Scotland Faction History Overview: Scotland (832-1603)

By Andrew Dunn

Scotland before the 9th century was entirely unlike the modern-day nation. Lesser kingdoms divided the country, such as the Picts in the north-east and the Scots of Dal Riada in the west. The Vikings had strong holdings in the Hebrides, Orkney, and Shetland, while many independent kingdoms (such as Fife) were mostly Briton in nature. This all changed when Coinneach (Kenneth) MacAlpin, united the Picts and Dal Riada under one name - the Scots - in 832.

While the unification was only in name at first, soon enough of the tribes and petty kingdoms were banded together; at least in the Lowlands. In the Highlands, the clans paid little heed to the southern monarchs, and the islanders under nominal Viking 'rule' lived quiet lives on the most part, although Somerled's conquest of the Norse-held islands in the 1130s was a notable event. The scarcity of fertile land outside of the Central Belt led to the most prosperous areas being centred around Edinburgh and Stirling; Glasgow was but a small town until centuries after Medieval times. Indeed, the Highlanders did well to ignore the dealings of the kings as much as possible - civil wars and countless battles meant that many of the early kings died in the saddle.

The 'modernisation' of Scotland began with Malcolm III 'Caennm˛r' (Big Head), ruled between 1058 and 1093. His second marriage to St. Margaret the Exile secured a connection to the House of Wessex and paved the way for the Anglo-Norman feudal system to gain prominence in the north. This cultural shift meant that many of the Scottish nobles became more or less Anglicised - speaking in Norman French primarily, and operating under a new system of land ownership. The old system of 'runrig' (each family having a strip of land or 'croit') survived only in the Highlands and Islands, and did so up until the 19th century. Never a rich country, Scotland appeared primitive to many of the English nobles who had ties to the lords north of the border; this impression was apparently reinforced in 1286.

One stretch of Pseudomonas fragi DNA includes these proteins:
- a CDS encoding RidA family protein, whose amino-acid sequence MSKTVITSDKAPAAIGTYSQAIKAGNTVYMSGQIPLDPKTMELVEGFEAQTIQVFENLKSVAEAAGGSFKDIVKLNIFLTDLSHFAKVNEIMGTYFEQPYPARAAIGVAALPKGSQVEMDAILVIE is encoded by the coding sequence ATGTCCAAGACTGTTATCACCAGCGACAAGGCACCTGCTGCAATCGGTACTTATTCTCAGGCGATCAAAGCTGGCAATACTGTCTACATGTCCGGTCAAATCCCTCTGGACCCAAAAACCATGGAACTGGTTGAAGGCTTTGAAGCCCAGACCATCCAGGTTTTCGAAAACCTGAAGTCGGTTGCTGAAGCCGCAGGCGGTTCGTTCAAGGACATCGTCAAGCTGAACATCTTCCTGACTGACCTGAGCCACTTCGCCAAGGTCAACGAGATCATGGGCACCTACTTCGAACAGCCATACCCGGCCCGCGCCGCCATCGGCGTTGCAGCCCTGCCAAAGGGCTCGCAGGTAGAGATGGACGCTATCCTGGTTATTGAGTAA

Scotland was flung into chaos in that year, when Alexander III died without a male heir in a riding accident. His granddaughter, Margaret (Maid of Norway) ruled for 4 years but only in name - she never visited Scotland and died aged 7. Here followed a period of squabbles and feuding between potential candidates for the throne, and King Edward I of England saw this as a prime time to get a stake in the troublesome Scots, who took frequent pleasure in raiding the Northern Marches. He supported John Balliol, one of the three strongest candidates, and placed him on the Scottish throne as a puppet king. Balliol was not happy with this state of affairs, and while he was a very weak king who ultimately let Scotland fall under English rule in 1296, he did forge an "Auld Alliance" with France and Norway which lasted for many years to come.

King Edward's rule in Scotland went mostly unopposed, apart from a rebellion in 1296 by William Wallace, who compromised his position in later years and was captured and executed. The kingship of Scotland, through much backstabbing and excommunication-baiting, passed to Robert the Bruce in 1306. Bruce spent much of his early reign as a fugitive in the Western Isles, and his early confrontations with the English armies ended in disaster. However, his small and inexperienced forces gradually grew, and the tide began to turn shortly before King Edward I's death. With 'Longshanks' gone, the English had only his son, Edward II, as a leader, and he proved to be a most inefficient one.

Bruce's forces beat young Edward's in battle after battle, culminating in the most humiliating defeat the English ever suffered at the hands of the Scots: the Battle of Bannockburn. An enormous mass of knights and men-at-arms broke themselves on the Scottish schiltrons (walls of pikes and spears that were arranged so as to make charging into it like running into a wall of steel points), and the English fled home in disarray. The Declaration of Arbroath in 1320 asserted Scotland's independence - and while peace between England and Scotland was short-lived (leading to a blunderous and little-remembered battle at Neville's Cross, in which the outcome of Bannockburn was more or less reversed), the continuation of Scotland as a nation instead of a province was assured. Many centuries later in 1603, the crowns of the two kingdoms were united under King James VI of Scotland and I of England, but during the Middle Ages, the rivalry between these two countries was at its most intense.